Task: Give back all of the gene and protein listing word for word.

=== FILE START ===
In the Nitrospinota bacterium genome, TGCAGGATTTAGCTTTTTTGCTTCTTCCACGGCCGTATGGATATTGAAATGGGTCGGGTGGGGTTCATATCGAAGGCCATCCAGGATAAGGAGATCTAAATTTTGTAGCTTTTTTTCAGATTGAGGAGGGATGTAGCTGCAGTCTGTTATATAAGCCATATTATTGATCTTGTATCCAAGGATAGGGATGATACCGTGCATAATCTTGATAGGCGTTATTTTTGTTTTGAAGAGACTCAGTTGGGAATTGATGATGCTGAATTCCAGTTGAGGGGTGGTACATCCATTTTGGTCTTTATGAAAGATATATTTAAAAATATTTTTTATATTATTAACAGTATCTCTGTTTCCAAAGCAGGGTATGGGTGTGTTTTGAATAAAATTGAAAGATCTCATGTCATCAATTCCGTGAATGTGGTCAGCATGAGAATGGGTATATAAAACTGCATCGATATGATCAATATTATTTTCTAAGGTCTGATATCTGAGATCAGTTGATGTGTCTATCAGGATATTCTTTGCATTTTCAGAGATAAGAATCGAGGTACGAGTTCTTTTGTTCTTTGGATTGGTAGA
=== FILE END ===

In the Nitrospinota bacterium genome, TGCAGGATTTAGCTTTTTTGCTTCTTCCACGGCCGTATGGATATTGAAATGGGTCGGGTGGGGTTCATATCGAAGGCCATCCAGGATAAGGAGATCTAAATTTTGTAGCTTTTTTTCAGATTGAGGAGGGATGTAGCTGCAGTCTGTTATATAAGCCATATTATTGATCTTGTATCCAAGGATAGGGATGATACCGTGCATAATCTTGATAGGCGTTATTTTTGTTTTGAAGAGACTCAGTTGGGAATTGATGATGCTGAATTCCAGTTGAGGGGTGGTACATCCATTTTGGTCTTTATGAAAGATATATTTAAAAATATTTTTTATATTATTAACAGTATCTCTGTTTCCAAAGCAGGGTATGGGTGTGTTTTGAATAAAATTGAAAGATCTCATGTCATCAATTCCGTGAATGTGGTCAGCATGAGAATGGGTATATAAAACTGCATCGATATGATCAATATTATTTTCTAAGGTCTGATATCTGAGATCAGTTGATGTGTCTATCAGGATATTCTTTGCATTTTCAGAGATAAGAATCGAGGTACGAGTTCTTTTGTTCTTTGGATTGGTAGA